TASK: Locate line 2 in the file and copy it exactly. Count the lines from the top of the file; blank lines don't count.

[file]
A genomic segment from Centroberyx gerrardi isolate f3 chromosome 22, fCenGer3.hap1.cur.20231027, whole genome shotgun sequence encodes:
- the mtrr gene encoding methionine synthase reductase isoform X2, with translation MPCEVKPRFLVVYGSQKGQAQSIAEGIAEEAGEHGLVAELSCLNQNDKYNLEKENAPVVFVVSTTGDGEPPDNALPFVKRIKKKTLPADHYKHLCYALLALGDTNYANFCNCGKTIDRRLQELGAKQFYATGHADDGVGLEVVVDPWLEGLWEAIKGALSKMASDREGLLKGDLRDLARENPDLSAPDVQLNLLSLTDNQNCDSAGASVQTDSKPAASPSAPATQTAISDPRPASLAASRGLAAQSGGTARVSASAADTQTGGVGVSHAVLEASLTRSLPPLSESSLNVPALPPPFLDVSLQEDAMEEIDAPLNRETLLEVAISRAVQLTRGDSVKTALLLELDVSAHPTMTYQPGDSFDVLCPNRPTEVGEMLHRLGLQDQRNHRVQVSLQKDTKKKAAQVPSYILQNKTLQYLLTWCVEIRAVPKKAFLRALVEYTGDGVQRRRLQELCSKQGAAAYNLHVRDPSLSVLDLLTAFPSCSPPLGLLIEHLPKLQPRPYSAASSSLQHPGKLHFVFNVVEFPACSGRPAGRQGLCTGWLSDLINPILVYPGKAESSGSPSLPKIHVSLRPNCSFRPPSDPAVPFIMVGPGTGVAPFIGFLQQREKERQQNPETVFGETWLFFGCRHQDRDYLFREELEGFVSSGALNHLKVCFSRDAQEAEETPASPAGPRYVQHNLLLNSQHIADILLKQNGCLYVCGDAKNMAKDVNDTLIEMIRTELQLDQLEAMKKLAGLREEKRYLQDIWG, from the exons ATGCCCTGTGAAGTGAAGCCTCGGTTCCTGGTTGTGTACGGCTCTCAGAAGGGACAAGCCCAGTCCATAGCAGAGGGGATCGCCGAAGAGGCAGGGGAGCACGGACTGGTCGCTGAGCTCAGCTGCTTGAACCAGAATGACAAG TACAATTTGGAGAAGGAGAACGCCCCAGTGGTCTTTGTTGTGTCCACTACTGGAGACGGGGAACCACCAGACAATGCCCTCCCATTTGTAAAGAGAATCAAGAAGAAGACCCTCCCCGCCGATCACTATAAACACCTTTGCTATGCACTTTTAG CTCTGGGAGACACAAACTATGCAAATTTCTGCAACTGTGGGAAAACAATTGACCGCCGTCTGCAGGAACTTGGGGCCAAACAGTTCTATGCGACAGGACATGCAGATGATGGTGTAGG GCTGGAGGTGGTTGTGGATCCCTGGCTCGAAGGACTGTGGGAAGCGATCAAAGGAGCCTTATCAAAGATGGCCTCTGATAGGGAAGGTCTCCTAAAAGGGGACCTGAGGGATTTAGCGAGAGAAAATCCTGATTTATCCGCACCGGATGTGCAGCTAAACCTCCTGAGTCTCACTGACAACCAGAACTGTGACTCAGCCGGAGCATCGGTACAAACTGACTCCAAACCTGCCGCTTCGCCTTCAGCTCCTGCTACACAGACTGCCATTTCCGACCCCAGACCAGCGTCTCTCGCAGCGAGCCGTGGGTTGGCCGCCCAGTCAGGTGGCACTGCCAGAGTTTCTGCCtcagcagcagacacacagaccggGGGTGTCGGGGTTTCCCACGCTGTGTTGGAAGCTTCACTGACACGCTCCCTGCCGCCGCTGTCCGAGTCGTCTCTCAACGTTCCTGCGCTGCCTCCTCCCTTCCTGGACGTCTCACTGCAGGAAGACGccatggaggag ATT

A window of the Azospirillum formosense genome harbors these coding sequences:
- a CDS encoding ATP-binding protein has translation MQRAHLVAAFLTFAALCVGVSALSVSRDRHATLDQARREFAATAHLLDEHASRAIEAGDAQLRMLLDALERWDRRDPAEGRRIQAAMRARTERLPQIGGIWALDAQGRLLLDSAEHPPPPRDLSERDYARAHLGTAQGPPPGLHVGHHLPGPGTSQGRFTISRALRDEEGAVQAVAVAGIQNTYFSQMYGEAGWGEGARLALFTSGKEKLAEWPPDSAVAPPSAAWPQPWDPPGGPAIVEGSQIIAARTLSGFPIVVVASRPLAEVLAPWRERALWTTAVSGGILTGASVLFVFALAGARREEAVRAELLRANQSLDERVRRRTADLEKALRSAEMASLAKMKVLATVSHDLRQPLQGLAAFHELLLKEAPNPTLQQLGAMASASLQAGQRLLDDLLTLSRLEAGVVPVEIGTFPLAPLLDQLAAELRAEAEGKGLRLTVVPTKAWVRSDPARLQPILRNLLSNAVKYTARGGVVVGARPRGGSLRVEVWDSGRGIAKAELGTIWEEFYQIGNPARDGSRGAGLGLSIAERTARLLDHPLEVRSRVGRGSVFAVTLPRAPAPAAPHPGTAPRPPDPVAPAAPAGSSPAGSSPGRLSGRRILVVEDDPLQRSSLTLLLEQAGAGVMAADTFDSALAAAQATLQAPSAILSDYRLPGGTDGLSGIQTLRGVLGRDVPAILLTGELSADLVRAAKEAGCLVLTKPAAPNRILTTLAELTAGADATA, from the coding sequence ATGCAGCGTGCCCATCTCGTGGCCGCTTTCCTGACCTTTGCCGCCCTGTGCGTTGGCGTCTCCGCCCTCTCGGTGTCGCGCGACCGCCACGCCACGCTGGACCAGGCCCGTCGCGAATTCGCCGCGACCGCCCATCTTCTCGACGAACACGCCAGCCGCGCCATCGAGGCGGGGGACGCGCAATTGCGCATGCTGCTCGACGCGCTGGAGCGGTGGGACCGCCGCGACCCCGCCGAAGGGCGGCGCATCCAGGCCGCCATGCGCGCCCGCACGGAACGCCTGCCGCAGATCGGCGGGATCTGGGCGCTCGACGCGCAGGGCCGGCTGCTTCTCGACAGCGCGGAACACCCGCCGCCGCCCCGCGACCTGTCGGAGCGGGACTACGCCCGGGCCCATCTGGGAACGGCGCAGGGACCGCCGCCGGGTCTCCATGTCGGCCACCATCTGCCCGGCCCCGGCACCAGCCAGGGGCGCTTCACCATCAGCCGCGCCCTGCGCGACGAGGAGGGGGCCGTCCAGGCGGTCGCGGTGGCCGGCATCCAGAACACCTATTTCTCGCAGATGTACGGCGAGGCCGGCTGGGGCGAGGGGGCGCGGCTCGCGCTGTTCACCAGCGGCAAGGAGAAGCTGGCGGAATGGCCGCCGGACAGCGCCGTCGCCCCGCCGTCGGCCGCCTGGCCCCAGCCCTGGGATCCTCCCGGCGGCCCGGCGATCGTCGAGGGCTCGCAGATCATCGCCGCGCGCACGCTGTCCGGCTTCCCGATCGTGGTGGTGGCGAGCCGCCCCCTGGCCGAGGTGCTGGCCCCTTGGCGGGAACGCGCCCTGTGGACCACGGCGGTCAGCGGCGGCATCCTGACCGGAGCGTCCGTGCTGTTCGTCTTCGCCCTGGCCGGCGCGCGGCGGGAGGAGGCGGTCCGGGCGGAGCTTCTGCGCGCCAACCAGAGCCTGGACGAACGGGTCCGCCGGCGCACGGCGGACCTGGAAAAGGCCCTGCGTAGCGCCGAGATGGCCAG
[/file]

- the mtrr gene encoding methionine synthase reductase isoform X2, with translation MPCEVKPRFLVVYGSQKGQAQSIAEGIAEEAGEHGLVAELSCLNQNDKYNLEKENAPVVFVVSTTGDGEPPDNALPFVKRIKKKTLPADHYKHLCYALLALGDTNYANFCNCGKTIDRRLQELGAKQFYATGHADDGVGLEVVVDPWLEGLWEAIKGALSKMASDREGLLKGDLRDLARENPDLSAPDVQLNLLSLTDNQNCDSAGASVQTDSKPAASPSAPATQTAISDPRPASLAASRGLAAQSGGTARVSASAADTQTGGVGVSHAVLEASLTRSLPPLSESSLNVPALPPPFLDVSLQEDAMEEIDAPLNRETLLEVAISRAVQLTRGDSVKTALLLELDVSAHPTMTYQPGDSFDVLCPNRPTEVGEMLHRLGLQDQRNHRVQVSLQKDTKKKAAQVPSYILQNKTLQYLLTWCVEIRAVPKKAFLRALVEYTGDGVQRRRLQELCSKQGAAAYNLHVRDPSLSVLDLLTAFPSCSPPLGLLIEHLPKLQPRPYSAASSSLQHPGKLHFVFNVVEFPACSGRPAGRQGLCTGWLSDLINPILVYPGKAESSGSPSLPKIHVSLRPNCSFRPPSDPAVPFIMVGPGTGVAPFIGFLQQREKERQQNPETVFGETWLFFGCRHQDRDYLFREELEGFVSSGALNHLKVCFSRDAQEAEETPASPAGPRYVQHNLLLNSQHIADILLKQNGCLYVCGDAKNMAKDVNDTLIEMIRTELQLDQLEAMKKLAGLREEKRYLQDIWG, from the exons ATGCCCTGTGAAGTGAAGCCTCGGTTCCTGGTTGTGTACGGCTCTCAGAAGGGACAAGCCCAGTCCATAGCAGAGGGGATCGCCGAAGAGGCAGGGGAGCACGGACTGGTCGCTGAGCTCAGCTGCTTGAACCAGAATGACAAG TACAATTTGGAGAAGGAGAACGCCCCAGTGGTCTTTGTTGTGTCCACTACTGGAGACGGGGAACCACCAGACAATGCCCTCCCATTTGTAAAGAGAATCAAGAAGAAGACCCTCCCCGCCGATCACTATAAACACCTTTGCTATGCACTTTTAG CTCTGGGAGACACAAACTATGCAAATTTCTGCAACTGTGGGAAAACAATTGACCGCCGTCTGCAGGAACTTGGGGCCAAACAGTTCTATGCGACAGGACATGCAGATGATGGTGTAGG GCTGGAGGTGGTTGTGGATCCCTGGCTCGAAGGACTGTGGGAAGCGATCAAAGGAGCCTTATCAAAGATGGCCTCTGATAGGGAAGGTCTCCTAAAAGGGGACCTGAGGGATTTAGCGAGAGAAAATCCTGATTTATCCGCACCGGATGTGCAGCTAAACCTCCTGAGTCTCACTGACAACCAGAACTGTGACTCAGCCGGAGCATCGGTACAAACTGACTCCAAACCTGCCGCTTCGCCTTCAGCTCCTGCTACACAGACTGCCATTTCCGACCCCAGACCAGCGTCTCTCGCAGCGAGCCGTGGGTTGGCCGCCCAGTCAGGTGGCACTGCCAGAGTTTCTGCCtcagcagcagacacacagaccggGGGTGTCGGGGTTTCCCACGCTGTGTTGGAAGCTTCACTGACACGCTCCCTGCCGCCGCTGTCCGAGTCGTCTCTCAACGTTCCTGCGCTGCCTCCTCCCTTCCTGGACGTCTCACTGCAGGAAGACGccatggaggag ATT